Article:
Alice and Bob use a key, a code, to communicate in privacy. This code is just an ordered sequence of m different characters out of a set S of n characters. For example, if S = {1, 2, 3, 4, 5, 6, 7, 8, 9} and m = 4, then one possible key is (3, 8, 1, 5). No one knows the key except Alice and Bob. However, Steve the Spy knows the set S and length m of the key, and he will try to deduce the key by posing different guesses of the code. To each guess, Alice or Bob will reply with an answer of the form (c,w), where c is the number of correctly placed digits in Steve’s guess, and w is the number of digits in the guess which are present in the code but in the wrong position, i.e., they are misplaced. For instance, these are guesses and answers for the aforementioned code. (1,1,1,1) -> (1,0) (2,2,2,2) -> (0,0) (9,8,3,1) -> (1,2) Note that a correct guess will produce the answer (m,0). You will be given S, m and a list (of arbitrary length) of trials and answers, and your program has to take either one of the following courses of action:

- claim that the given information is not enough to find out the correct code, or 2. give the correct code, i.e., the code for which the answer is (m, 0). Input The input file contains several test cases, each of them as described below. Note that n is less than or equal to 10, and m is less than or equal to n. First line of input has the set S with its elements separated by blank spaces (without brackets). Second line has the value of m. The following lines are the guesses, in the form ‘(g1, . . . , gm)’ with gi ∈ S for all 1 ≤ i ≤ m, the ‘->’ symbol and the answer, in the form ‘(c, w)’. Each case ends with a line with a single ‘%’ character. Output For each test case, output either the solution in the form ‘(s1,...,sm)’ with si ∈ S for all 1 ≤ i ≤ m or the character ‘N’ to denote the impossibility of finding a solution, on a line by itself. Sample Input 123456789 3 (1,1,1) -> (0,0) (2,2,2) -> (0,0) (3,3,3) -> (0,0) (4,4,4) -> (1,0) (5,5,5) -> (0,0) (6,6,6) -> (0,0) (7,7,7) -> (1,0)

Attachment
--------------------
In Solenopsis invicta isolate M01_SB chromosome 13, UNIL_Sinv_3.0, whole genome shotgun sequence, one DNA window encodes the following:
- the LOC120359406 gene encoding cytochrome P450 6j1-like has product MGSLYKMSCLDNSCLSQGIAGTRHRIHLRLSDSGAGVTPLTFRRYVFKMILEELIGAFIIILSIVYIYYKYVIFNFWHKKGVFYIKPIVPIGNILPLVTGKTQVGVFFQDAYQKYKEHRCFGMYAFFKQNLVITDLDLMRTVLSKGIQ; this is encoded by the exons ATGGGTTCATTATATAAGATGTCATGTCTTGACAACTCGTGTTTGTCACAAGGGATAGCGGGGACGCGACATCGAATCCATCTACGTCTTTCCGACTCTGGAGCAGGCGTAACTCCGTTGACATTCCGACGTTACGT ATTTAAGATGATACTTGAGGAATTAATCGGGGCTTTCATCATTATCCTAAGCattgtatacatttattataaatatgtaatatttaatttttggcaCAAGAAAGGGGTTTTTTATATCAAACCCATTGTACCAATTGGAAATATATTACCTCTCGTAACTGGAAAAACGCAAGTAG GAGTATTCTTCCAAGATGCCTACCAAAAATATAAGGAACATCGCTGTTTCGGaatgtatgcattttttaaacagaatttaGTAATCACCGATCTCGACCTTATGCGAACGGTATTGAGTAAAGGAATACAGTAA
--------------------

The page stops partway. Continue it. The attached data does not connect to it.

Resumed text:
2/2 (8,8,8) -> (1,0) (4,7,8) -> (1,2) (4,8,7) -> (0,3) (8,7,4) -> (0,3) (7,8,4) -> (1,2) (8,4,7) -> (1,2) % 123456789 3 (1,1,1) -> (0,0) (2,2,2) -> (0,0) (3,3,3) -> (0,0) (4,4,4) -> (1,0) (5,5,5) -> (0,0) (6,6,6) -> (0,0) (7,7,7) -> (1,0) (8,8,8) -> (1,0) (9,9,9) -> (0,0) % Sample Output (7,4,8) N